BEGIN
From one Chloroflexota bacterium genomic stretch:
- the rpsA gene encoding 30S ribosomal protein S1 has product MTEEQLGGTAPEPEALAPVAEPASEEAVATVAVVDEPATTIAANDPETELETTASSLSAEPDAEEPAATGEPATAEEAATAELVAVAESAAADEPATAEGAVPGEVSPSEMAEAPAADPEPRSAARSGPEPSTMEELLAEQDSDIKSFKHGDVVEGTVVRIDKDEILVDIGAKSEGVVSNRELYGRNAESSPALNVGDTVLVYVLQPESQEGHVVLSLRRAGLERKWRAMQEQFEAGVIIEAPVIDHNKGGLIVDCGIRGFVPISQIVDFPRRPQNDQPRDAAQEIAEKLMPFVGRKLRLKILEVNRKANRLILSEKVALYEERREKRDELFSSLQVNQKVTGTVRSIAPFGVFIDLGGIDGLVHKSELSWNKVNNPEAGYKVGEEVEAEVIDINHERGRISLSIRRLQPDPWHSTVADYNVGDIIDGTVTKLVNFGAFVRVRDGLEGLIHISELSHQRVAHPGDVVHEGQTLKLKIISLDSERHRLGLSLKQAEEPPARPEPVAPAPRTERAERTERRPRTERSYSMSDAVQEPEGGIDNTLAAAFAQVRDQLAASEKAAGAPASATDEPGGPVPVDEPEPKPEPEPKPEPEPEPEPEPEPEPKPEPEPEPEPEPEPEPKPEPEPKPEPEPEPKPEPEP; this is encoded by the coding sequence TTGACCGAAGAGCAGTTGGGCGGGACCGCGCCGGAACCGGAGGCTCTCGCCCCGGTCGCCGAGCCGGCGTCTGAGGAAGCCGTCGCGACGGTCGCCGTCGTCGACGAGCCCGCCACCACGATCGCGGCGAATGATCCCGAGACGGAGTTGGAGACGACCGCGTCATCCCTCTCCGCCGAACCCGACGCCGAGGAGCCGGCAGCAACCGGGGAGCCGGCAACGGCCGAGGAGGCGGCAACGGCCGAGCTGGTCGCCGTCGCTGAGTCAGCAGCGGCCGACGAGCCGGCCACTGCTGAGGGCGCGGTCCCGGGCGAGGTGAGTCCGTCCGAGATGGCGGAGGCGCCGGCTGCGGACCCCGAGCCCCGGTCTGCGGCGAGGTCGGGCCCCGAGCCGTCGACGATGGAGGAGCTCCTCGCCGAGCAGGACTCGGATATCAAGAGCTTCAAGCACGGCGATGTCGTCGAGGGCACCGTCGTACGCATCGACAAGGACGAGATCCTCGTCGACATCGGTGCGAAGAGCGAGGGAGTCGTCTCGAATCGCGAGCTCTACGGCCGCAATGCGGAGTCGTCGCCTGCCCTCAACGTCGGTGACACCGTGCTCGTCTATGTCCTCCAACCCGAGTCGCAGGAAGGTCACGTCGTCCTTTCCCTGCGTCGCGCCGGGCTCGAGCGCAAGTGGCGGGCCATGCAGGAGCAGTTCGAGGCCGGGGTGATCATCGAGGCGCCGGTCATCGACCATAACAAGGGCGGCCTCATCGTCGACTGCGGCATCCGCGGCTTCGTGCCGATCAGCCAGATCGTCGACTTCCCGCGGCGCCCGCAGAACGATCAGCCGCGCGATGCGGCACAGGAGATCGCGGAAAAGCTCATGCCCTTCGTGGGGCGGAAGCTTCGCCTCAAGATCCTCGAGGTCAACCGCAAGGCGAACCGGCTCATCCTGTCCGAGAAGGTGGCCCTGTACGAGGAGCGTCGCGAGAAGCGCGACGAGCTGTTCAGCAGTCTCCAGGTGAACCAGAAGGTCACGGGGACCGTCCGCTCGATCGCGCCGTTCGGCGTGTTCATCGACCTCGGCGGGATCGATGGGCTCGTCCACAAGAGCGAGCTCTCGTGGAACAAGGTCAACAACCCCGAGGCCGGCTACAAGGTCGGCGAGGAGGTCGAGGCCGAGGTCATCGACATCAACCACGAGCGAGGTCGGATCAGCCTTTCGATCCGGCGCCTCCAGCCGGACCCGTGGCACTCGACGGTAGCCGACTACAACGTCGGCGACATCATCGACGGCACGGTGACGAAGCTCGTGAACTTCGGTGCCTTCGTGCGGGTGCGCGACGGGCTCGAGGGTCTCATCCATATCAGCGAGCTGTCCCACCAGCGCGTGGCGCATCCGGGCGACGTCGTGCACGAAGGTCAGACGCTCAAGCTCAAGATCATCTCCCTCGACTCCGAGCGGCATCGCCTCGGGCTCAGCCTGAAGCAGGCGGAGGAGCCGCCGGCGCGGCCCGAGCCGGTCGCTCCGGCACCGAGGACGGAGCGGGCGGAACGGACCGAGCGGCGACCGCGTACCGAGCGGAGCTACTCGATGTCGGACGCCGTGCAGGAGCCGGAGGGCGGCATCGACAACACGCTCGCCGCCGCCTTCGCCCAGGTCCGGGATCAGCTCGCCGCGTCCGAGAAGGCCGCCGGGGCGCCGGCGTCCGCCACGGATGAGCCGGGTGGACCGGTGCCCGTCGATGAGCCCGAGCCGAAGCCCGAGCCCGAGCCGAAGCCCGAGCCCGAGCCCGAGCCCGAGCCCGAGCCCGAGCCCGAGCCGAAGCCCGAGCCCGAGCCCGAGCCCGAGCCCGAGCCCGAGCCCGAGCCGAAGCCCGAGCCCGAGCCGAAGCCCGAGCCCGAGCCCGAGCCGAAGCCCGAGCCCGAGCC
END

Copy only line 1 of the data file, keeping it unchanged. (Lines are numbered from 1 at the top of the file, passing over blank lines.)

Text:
From one Chloroflexota bacterium genomic stretch: